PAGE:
I’ve never really thought about what I would do later in life, even in my twenties or thirties. Go with the flow, I would say to myself, although a couple of those times I would say that when I was just trying to stay afloat, cope with whatever situation was placed in front of me and figure out how to deal with it. I think if I had stayed in California, I would have been perfectly content to do what thousands of other folks would do with similar skill sets: be an okay engineer, maybe become a manager in some engineering corporation if I’m lucky, generally don’t rock the boat. If I was super lucky, whatever tech company I would inevitably work for would have a contingent at the San Francisco Pride Parade, and we could throwing endless shade at the Facebook float with their tiny, hyper-intelligent 23 year olds named Mason or Tyler or Myler.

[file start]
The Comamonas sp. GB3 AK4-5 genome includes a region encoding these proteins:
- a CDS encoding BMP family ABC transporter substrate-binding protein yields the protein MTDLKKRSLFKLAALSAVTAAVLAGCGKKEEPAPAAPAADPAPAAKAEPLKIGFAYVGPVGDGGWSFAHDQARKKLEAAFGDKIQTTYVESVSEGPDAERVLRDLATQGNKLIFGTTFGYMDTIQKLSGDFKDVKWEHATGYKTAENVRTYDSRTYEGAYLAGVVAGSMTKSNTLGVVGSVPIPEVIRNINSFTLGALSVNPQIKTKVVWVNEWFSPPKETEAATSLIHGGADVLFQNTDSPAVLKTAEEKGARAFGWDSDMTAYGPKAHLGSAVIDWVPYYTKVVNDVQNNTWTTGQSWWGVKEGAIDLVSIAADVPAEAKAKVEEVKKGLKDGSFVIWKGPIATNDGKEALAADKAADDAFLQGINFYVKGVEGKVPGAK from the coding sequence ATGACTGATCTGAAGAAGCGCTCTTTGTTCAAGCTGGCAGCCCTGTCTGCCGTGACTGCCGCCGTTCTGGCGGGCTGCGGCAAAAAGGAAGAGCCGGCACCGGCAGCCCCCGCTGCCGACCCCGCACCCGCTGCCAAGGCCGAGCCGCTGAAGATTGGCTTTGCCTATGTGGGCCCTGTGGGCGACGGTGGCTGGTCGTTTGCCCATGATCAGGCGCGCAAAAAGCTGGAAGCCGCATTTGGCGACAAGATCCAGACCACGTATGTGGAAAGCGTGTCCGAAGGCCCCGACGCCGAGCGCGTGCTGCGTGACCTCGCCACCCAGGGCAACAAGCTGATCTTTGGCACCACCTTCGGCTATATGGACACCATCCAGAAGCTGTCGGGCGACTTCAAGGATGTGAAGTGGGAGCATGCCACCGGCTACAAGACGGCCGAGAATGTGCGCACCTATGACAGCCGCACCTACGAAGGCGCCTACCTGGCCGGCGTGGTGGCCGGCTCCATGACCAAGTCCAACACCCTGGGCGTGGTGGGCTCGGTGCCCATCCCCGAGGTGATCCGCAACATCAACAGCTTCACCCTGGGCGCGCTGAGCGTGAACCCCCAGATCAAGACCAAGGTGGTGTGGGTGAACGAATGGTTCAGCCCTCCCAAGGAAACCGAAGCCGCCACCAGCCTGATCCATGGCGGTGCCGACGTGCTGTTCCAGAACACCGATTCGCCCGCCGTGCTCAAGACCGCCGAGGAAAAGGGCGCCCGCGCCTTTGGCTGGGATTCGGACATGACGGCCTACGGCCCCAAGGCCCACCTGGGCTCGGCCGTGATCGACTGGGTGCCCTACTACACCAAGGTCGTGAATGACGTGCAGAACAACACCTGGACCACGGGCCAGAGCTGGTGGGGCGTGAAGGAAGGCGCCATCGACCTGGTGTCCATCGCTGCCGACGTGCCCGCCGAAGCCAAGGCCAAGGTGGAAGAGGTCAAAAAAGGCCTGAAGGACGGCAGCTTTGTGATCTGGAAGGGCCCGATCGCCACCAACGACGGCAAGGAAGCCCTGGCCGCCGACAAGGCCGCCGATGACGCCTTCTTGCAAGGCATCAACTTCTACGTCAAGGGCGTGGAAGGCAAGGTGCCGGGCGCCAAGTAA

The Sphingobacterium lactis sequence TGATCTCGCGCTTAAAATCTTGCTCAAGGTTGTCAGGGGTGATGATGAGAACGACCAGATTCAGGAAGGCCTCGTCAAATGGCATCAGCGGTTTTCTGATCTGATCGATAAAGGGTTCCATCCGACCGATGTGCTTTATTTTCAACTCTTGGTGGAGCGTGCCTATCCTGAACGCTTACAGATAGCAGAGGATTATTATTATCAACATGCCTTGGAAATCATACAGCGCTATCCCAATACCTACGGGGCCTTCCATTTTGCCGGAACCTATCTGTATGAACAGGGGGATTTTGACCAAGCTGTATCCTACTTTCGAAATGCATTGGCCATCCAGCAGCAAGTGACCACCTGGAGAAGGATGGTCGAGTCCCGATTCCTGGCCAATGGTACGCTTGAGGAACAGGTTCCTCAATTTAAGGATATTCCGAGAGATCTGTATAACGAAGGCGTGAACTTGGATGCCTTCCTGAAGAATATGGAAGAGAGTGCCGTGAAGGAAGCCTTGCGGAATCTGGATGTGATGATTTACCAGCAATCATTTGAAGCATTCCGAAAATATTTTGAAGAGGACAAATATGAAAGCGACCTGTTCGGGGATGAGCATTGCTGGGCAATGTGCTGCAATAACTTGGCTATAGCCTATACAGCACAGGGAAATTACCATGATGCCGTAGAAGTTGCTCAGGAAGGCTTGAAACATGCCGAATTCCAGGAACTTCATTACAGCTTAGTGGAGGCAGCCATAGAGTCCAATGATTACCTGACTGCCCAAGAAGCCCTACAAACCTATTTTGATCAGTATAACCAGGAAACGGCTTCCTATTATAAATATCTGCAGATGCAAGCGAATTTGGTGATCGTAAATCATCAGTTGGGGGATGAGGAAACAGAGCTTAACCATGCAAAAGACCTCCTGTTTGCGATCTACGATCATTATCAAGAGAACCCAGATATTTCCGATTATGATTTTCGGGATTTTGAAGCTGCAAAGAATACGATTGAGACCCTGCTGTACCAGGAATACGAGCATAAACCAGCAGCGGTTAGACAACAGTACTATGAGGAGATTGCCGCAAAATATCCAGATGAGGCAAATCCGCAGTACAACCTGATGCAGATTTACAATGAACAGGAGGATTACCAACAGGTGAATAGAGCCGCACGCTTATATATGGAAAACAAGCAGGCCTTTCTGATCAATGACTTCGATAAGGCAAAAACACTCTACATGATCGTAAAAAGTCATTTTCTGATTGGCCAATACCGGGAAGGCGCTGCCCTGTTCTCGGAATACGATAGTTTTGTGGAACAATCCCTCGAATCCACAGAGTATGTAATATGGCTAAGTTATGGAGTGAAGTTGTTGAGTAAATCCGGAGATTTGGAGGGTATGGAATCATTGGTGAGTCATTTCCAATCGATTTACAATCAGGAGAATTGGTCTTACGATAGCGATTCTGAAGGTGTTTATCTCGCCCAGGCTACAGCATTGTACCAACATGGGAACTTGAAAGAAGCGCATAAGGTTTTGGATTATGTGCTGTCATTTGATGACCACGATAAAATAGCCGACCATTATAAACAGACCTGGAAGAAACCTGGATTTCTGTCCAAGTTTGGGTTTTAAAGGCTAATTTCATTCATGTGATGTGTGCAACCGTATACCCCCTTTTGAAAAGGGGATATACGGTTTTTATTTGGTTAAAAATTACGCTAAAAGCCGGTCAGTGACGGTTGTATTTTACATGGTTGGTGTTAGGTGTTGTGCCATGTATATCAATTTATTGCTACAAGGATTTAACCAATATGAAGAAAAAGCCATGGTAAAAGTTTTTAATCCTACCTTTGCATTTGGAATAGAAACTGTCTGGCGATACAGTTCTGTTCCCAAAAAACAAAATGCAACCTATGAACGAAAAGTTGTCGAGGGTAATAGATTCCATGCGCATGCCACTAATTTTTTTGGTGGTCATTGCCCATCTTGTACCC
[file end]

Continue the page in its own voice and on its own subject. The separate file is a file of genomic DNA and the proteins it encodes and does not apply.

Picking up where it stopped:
Somehow, the road less traveled made a sharp right at Albuquerque and I ended up here in South Florida instead. There are times when living here can be soul crushing, isolating, rage inducing.
But every once in a while, there are moments of clarity, and I understand I find passion in trying to “level up” places and the people around us through technology. I’ve also realized the hard way running communities here on personality alone isn’t sustainable. A big personal challenge of mine — along with getting acquainted with a lot of concepts outside of my comfort zone, of course — will be trying to figure out how to delegate things and let folks understand that this is a thing people should get into. It’s still something I struggle with.
At least I can kind of step back and observe all of this, wisdom from being older and wiser, I guess. And in that observation, some disembodied soul floating out of my body would hover a couple of meters above a chubby Asian guy running around a conference room picking up empty pizza boxes and convincing a code school grad he should devote two hours of his week building a python app that uses health inspection data.. This disembodied voice, which would surely be a deeper voice than the one I have, would say the following: You know what? Ernie did okay. Even for my Asian Dad Expectations, I’m mildly impressed.
And those moments make me happy.